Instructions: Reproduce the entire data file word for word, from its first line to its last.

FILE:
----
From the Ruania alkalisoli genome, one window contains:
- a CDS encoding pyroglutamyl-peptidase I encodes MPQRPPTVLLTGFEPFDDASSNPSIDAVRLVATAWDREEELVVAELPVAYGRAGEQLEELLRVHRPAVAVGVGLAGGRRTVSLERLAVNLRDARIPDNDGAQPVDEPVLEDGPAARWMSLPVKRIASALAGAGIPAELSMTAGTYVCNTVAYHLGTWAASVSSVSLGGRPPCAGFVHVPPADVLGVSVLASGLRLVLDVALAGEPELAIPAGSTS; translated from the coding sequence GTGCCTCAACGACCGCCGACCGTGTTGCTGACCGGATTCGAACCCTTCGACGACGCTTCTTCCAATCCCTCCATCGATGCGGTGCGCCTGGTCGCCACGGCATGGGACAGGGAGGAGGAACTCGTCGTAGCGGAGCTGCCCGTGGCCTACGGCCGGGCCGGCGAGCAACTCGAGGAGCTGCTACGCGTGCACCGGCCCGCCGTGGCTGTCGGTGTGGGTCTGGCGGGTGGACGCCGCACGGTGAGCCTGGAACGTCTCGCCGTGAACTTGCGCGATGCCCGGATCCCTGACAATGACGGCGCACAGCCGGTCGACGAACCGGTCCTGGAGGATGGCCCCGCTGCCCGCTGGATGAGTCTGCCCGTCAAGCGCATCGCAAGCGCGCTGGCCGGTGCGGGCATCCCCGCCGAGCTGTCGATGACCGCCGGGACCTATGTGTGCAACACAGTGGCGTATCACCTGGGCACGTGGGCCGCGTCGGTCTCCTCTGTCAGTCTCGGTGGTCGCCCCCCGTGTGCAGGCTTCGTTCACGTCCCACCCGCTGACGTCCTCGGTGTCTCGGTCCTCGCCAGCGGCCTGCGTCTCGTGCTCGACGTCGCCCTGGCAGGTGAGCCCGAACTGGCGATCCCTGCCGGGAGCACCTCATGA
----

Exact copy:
From the Ruania alkalisoli genome, one window contains:
- a CDS encoding pyroglutamyl-peptidase I encodes MPQRPPTVLLTGFEPFDDASSNPSIDAVRLVATAWDREEELVVAELPVAYGRAGEQLEELLRVHRPAVAVGVGLAGGRRTVSLERLAVNLRDARIPDNDGAQPVDEPVLEDGPAARWMSLPVKRIASALAGAGIPAELSMTAGTYVCNTVAYHLGTWAASVSSVSLGGRPPCAGFVHVPPADVLGVSVLASGLRLVLDVALAGEPELAIPAGSTS; translated from the coding sequence GTGCCTCAACGACCGCCGACCGTGTTGCTGACCGGATTCGAACCCTTCGACGACGCTTCTTCCAATCCCTCCATCGATGCGGTGCGCCTGGTCGCCACGGCATGGGACAGGGAGGAGGAACTCGTCGTAGCGGAGCTGCCCGTGGCCTACGGCCGGGCCGGCGAGCAACTCGAGGAGCTGCTACGCGTGCACCGGCCCGCCGTGGCTGTCGGTGTGGGTCTGGCGGGTGGACGCCGCACGGTGAGCCTGGAACGTCTCGCCGTGAACTTGCGCGATGCCCGGATCCCTGACAATGACGGCGCACAGCCGGTCGACGAACCGGTCCTGGAGGATGGCCCCGCTGCCCGCTGGATGAGTCTGCCCGTCAAGCGCATCGCAAGCGCGCTGGCCGGTGCGGGCATCCCCGCCGAGCTGTCGATGACCGCCGGGACCTATGTGTGCAACACAGTGGCGTATCACCTGGGCACGTGGGCCGCGTCGGTCTCCTCTGTCAGTCTCGGTGGTCGCCCCCCGTGTGCAGGCTTCGTTCACGTCCCACCCGCTGACGTCCTCGGTGTCTCGGTCCTCGCCAGCGGCCTGCGTCTCGTGCTCGACGTCGCCCTGGCAGGTGAGCCCGAACTGGCGATCCCTGCCGGGAGCACCTCATGA